The meaning of budget is different for everyone. Some people may think $50 a night for a hotel is a bargain while others won’t spend a dime over $10. You can learn a lot about a country without spending a ton of money.
When I was in Nepal I walked for 6 hours through rural villages just to get to the next town. During that walk I saw a side of Nepal I would have never seen if I took the bus. Nepal is really cheap so in reality I only saved a couple bucks but sometimes traveling on a tight budget allows you the opportunity to get closer to the country.
Hostels are one of the most popular, budget-oriented accommodation options for backpackers. They normally offer a sociable environment equipped with facilities such as kitchens to cook your own food, laundry machines, security, wifi & more. Some hostels also organize fun activities such as walking tours or pub crawls which is a great way to meet other travellers. Each hostel is unique and can provide a fun atmosphere. Hostelworld.com is my go-to place for booking a hostel. Make sure you read the reviews!!!
If hostels aren’t your thing than Airbnb is another good option. And if you are really adventurous and do not mind sleeping on a strangers couch than couchsurfing.com may be the option for you!
When I visit a city I always research free activities or attractions. Go for a hike, have a picnic in the park, explore the free museums.
A fairly new discovery to me are free walking tours. The tours are “free” meaning they don’t cost anything upfront but the guides do work for tips (and they will be sure to remind you). For travellers on a budget these tours offer an affordable way to get to know a place and meet other people. I like to take a free walking tour on my first day in a new city as a sort of orientation.
When I was in Cape Town I went a bit free-walking-tour-crazy and participated in all the various walking tours that they offer including the historical walking tour, district six. etc. I met and developed friendships with other travellers that were also solo and they became my travel buddies throughout Cape Town. You never know where you will meet new friends!
Flights can be the most expensive part of a trip. Hot tip: use points. 6 years ago I purchased an aeroplane visa card and I make all my purchases with that card. Every dollar I spend I earn a point. I received 15,000 points just for signing up which can get you any round trip short haul flight in North America (from Canada). Since then, my points have taken me to Africa, Asia, and Europe. I must say there is nothing more satisfying than booking a flight with points!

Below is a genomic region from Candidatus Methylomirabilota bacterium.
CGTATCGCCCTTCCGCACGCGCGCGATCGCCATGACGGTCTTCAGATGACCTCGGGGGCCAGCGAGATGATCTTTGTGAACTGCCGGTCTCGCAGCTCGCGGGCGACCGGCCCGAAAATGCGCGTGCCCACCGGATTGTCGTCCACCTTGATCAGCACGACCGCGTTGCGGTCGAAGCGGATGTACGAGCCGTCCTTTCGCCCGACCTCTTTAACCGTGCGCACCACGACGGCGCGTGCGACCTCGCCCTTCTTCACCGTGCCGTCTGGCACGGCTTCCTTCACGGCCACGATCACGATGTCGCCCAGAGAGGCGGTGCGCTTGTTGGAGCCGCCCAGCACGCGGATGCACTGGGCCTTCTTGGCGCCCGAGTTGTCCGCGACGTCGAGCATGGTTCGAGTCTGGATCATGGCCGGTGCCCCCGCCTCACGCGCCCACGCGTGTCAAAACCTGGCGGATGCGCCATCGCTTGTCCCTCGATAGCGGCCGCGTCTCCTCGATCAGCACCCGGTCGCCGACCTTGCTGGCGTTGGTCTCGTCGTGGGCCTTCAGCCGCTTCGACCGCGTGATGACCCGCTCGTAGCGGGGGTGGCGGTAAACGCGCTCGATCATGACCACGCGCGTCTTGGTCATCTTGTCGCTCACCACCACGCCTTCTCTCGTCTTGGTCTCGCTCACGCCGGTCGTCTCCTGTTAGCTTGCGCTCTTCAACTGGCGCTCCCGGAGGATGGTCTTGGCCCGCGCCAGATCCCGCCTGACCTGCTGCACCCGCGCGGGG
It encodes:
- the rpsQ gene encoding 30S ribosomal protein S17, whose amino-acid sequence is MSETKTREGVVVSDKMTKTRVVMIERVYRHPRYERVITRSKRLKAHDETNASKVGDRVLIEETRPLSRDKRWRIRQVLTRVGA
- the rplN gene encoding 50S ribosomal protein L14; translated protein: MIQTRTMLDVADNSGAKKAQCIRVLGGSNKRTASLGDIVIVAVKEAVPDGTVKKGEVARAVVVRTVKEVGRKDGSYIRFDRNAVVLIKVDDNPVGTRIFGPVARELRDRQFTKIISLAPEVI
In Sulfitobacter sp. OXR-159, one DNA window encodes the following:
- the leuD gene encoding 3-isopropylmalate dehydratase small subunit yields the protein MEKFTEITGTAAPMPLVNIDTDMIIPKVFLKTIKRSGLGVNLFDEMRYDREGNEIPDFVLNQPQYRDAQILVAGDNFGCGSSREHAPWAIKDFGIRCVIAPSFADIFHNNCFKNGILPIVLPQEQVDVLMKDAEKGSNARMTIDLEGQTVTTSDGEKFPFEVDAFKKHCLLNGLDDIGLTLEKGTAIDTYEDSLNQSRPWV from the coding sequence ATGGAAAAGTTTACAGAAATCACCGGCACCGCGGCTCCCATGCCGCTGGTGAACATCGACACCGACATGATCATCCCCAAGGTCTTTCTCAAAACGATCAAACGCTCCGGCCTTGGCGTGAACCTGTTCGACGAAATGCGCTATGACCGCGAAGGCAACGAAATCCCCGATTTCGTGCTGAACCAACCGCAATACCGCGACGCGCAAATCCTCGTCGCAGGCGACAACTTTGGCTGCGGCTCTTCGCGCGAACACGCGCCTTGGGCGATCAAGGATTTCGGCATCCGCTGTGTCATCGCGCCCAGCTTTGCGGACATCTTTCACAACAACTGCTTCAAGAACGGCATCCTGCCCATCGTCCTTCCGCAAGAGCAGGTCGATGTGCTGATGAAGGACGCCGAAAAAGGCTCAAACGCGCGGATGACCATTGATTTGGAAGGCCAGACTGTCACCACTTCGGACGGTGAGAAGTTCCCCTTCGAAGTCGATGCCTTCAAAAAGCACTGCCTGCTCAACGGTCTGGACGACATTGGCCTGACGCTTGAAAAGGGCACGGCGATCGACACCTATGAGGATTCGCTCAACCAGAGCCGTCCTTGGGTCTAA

If you’re just starting to collect points and don’t have enough just yet to get you to your destination not all hope is lost, there are plenty of cheap flights out there. I like to start with either kiwi.com or skyscanner.com. These sites compare hundreds of airlines worldwide and help to find the cheapest and fastest flight.
When booking a flight it is important to consider the extra costs. Some airlines may offer a discounted flight but then charge for checked baggage, check-in fees, meals, seat reservations etc. With planning and light packing these costs are avoidable.
Be Aware Of Scams
As much as I do not like to over plan my trip I find that a little bit of research can help save money and avoid scams. I always email my hostel before I arrive to ask how much I should expect to pay for a taxi that way I know if the price I am being quoted is fair. When I got to the bus station in Fez, Morocco one taxi driver tried to charge me 40 dirhams to get into town. Luckily, I emailed my hostel ahead of time and they told me I should not pay anything over 15 dirhams. No thank you, taxi driver!
Scams like this are very common in many cities and the only way to avoid them is to be aware.
These are a few of my thrifty travel tips to help save you money on your next adventure. What are your money saving secrets?